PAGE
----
Continued in column 2...



Page added: 22 April 2005
Last updated: March 20th 2012

A question of spelling

Tyne Collier loading coal at the Albert Edward Dock on the River Tyne

A Tyne Collier loading at the Albert Edward Dock. About 1890

It has been suggested that the spelling of this name has significance. Nesworthy belonged to the line from South Shields, and Nessworthy, to those from North Shields. Is this something that has simply evolved over the years in these communities, or has it always been a reflection of two separate lines? More importantly, how do you prove it? What official documentation exists from that era? Having personally owned the maiden name 'Nosworthy', I can attest to the fact that your own signature is a "the" primary source. The determined effort of others to place an 'e' in my name, regardless of how many times I spelled it, is living proof that how others write your name is suspect. This then, diminishes the importance of the spelling on censuses. Susannah and Elizabeth, were both documented as Nesworthy and Nessworthy, in the original censuses, depending on the year.

Even more official documents can be misleading. On the birth certificate of her son, Frederick, Susanna's maiden name was given as Shields. Susanna could only make her mark. If she could also not read, she would not have been able to correct the documentation of the spelling of Shield, if in fact it was a variation like Sheals, which may in fact, be her maiden name. Original signatures in this era are difficult to find.

All of this begs the question, where is the second Robert Nesworthy? If there are two, we have only yet found one birth in South Shields; we have found only one marriage; we have not found even one date of death, only a possible death registration for a Robert Nessworthy, age 67, but registered in Beverley (Yorkshire), 1910 (12). If there are two, only one can be the son of Matthew and Mary (Ridley) Nesworthy. Without a solution, we cannot be sure whether the family in North Shields or the one in South Shields, is connected to Matthew and Mary, and by extension, the line back from there.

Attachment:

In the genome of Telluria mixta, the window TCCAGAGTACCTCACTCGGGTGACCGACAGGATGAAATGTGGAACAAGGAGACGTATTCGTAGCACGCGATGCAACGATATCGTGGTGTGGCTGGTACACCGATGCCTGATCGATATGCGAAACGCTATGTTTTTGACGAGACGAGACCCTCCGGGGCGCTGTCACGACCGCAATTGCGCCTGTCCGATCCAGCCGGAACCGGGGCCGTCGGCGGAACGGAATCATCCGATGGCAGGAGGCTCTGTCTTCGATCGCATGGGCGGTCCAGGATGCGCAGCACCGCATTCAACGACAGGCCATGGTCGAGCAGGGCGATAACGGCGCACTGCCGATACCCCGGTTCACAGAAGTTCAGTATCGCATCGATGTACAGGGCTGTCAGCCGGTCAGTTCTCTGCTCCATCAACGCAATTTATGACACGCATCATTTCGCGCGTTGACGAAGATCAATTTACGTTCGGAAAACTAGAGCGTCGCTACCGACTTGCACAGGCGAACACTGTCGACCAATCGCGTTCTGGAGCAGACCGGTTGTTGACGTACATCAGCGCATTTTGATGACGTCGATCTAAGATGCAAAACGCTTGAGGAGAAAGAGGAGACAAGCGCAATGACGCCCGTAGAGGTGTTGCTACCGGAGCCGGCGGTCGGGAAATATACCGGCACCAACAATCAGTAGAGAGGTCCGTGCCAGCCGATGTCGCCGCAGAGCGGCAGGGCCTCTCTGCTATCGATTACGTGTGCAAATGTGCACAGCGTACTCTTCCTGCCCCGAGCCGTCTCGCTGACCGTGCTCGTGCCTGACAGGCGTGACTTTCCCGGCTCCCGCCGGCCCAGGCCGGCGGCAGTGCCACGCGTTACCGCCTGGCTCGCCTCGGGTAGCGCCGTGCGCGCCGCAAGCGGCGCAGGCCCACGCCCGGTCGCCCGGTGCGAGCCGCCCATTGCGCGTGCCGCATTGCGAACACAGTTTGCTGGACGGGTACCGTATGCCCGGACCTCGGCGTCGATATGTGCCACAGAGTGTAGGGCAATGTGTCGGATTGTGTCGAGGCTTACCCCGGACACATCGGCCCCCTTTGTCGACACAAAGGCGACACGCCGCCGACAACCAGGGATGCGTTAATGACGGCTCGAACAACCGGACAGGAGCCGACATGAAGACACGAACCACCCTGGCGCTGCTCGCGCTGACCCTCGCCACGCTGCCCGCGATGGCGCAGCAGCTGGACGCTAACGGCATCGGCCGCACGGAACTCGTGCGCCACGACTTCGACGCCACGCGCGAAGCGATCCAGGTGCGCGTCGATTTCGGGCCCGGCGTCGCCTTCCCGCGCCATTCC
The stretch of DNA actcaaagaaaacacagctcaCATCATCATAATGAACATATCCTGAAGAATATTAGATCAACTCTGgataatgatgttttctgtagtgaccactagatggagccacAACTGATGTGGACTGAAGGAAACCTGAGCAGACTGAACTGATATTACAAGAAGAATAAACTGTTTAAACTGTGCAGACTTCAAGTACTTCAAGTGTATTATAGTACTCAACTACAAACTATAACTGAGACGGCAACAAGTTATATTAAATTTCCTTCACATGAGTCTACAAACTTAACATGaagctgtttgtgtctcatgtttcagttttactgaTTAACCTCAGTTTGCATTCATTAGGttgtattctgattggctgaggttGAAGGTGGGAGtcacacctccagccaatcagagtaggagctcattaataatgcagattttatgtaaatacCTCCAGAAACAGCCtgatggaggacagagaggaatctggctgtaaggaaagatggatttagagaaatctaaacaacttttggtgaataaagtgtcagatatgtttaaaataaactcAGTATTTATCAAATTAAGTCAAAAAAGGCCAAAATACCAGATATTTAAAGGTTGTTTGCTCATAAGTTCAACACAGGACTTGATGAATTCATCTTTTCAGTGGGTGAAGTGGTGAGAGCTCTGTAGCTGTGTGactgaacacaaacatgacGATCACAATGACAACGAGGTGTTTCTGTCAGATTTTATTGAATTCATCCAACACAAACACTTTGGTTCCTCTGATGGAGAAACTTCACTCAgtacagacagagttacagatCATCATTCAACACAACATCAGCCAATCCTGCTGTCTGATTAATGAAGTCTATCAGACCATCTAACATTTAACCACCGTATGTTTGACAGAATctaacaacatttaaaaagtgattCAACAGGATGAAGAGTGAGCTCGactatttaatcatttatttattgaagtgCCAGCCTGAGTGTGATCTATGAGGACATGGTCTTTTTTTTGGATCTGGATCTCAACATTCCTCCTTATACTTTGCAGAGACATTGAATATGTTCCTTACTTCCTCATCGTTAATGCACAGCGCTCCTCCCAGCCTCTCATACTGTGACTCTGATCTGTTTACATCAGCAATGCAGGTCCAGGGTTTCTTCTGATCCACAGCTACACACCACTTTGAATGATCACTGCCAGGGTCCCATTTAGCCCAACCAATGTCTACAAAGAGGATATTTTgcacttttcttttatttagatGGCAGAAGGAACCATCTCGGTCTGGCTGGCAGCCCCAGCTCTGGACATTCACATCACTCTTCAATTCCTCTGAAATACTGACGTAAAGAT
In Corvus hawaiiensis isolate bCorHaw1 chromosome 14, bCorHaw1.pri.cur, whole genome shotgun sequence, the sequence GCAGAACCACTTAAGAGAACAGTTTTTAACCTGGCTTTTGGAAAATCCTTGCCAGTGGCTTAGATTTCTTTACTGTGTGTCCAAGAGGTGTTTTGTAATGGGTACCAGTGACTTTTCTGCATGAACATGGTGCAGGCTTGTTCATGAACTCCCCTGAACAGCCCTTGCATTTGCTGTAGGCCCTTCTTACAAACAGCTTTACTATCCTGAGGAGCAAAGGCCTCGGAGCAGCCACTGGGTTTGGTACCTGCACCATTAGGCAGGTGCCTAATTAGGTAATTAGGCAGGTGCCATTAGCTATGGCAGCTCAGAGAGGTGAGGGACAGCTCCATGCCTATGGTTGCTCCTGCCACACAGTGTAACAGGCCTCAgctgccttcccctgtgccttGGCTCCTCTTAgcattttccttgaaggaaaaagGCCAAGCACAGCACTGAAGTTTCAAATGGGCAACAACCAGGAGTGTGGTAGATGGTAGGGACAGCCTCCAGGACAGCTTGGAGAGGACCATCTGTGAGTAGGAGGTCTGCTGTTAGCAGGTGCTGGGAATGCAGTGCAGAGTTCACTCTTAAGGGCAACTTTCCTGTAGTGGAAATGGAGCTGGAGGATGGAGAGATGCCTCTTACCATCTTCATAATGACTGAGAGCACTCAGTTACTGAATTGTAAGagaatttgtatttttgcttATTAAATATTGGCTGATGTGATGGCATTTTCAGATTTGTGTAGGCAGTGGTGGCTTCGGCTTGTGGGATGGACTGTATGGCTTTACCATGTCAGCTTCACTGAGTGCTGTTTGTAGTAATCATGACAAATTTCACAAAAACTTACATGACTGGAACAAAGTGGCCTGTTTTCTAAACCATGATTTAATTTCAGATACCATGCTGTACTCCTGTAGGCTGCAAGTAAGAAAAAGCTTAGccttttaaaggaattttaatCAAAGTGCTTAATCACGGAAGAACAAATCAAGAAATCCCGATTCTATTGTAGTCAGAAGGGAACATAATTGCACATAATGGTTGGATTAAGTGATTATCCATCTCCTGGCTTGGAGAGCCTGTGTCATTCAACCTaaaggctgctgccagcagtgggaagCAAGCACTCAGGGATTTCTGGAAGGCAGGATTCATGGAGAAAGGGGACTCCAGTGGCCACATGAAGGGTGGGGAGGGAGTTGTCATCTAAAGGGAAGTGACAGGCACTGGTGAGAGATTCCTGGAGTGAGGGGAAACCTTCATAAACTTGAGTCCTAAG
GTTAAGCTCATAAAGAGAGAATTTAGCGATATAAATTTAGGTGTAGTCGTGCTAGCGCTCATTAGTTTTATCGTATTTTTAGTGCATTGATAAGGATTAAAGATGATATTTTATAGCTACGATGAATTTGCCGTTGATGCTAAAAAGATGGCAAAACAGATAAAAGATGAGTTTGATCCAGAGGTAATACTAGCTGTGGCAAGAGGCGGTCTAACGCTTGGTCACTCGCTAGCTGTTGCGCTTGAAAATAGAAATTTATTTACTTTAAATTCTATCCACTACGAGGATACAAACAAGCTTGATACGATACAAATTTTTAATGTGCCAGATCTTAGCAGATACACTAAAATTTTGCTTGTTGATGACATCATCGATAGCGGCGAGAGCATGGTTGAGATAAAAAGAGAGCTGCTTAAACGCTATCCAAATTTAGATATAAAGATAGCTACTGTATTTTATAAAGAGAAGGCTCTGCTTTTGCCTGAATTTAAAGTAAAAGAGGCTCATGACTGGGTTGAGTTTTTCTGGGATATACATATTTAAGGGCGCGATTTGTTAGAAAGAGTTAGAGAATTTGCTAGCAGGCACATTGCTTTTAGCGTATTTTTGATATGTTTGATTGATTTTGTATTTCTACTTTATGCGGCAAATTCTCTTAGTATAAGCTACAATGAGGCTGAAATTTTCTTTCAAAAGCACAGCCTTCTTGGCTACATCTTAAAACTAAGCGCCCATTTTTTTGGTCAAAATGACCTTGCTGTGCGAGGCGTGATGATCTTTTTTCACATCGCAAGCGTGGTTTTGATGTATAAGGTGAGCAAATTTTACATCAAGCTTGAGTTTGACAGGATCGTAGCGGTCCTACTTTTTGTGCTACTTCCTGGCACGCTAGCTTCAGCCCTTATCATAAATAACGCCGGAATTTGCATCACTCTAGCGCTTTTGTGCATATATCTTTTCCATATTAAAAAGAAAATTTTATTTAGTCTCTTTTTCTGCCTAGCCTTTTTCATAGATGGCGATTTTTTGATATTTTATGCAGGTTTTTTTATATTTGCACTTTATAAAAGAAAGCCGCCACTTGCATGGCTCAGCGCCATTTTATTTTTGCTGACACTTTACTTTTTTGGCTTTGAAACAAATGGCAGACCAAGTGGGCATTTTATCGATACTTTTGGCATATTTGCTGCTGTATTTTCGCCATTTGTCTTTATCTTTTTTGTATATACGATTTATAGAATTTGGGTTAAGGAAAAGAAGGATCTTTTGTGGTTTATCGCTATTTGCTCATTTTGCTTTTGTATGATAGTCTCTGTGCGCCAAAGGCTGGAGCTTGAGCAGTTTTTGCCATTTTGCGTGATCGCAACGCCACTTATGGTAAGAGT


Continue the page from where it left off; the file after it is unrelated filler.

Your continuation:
If there are two, would the second Robert Nesworthy please stand up!


Christ Church North Shields today

Christ Church, North Shields

North Shields Fish Quay

The Fish Quay, North Shields

Update: September 2005

The marriage entry in the parish records for Robert and Elizabeth has now been seen. They married, after banns, at St. Hilda's Church, South Shields, 19 May 1862. Robert Nessworthy, of full age, bachelor, boat builder, residing in the Parish of St. Hilda. Father: Matthew Nessworthy, master mariner. Elizabeth Young, of full age, spinster, residing in South Shields. Father: Robert Young, mariner. Robert signed his name, while Elizabeth could only make her mark. Witnesses were George Jones and Euphemia Laurenson; both made their mark. Sam Stewart, Curate.


Anne Brooks

Anne Brooks

References

1 GENUKI Online index Durham, South Shields, Register of Marriage, St. Hilda (1859-1868).
2 Frederick Nesworthy: England and Wales, Civil Registration Index: 1837-1983 Birth Tynemouth 10b 178
3 1861 England Census: South Shields, RG9/3793, folio 110, pg. 27, sched. 171.
4 1871 England Census: North Shields, Tynemouth, Northumberland: RG10/5119; ED 6; folio 78; pg. 36; sched. 2111871
5 1871 England Census: South Shields, Durham; FHL film 1342209; RG11 5020/81; pg. 7.
6 1881 England Census: Nouth Shields; RG10/5038; ED 5; folio 7; pg. 8; sched. 25
7 1881 England Census: South Shields, Durham; FHL film 1342209; RG11 5020/81; pg. 7.
8 1891 England Census: North Shields: Tynemouth, Northumberland: RG12/4228; ED 7; folio 104; pg. 2; sched. 91881
9 1891 England Census: Westoe, South Shields, Durham: RG12/4154; ED 11; folio 77; pg. 23; sched. 167
10. The Archive Photographs Series (North Shields): The Chalford Publishing Company. Stroud, Gloucestershire (1997)
11 1901 England Census: South Shields: RG13/4728, ED 16, folio 88, pg. 21, sched. 176
12 Robert Nessworthy age 67: Death Certificate: Beverley September 1910 9d 56

From: 1) www.genuki.org; 2) www.1837online.com; 3 - 9) www.ancestry.com; 10) www.1901censusnationalarchives.gov.uk 11) www.freebmd.org.uk

Please contact us

emailIf you have any questions or comments about the information on this site in general, or you have further information regarding this article, please get in touch with us by email: Anne or Alan. We look forward to hearing from you.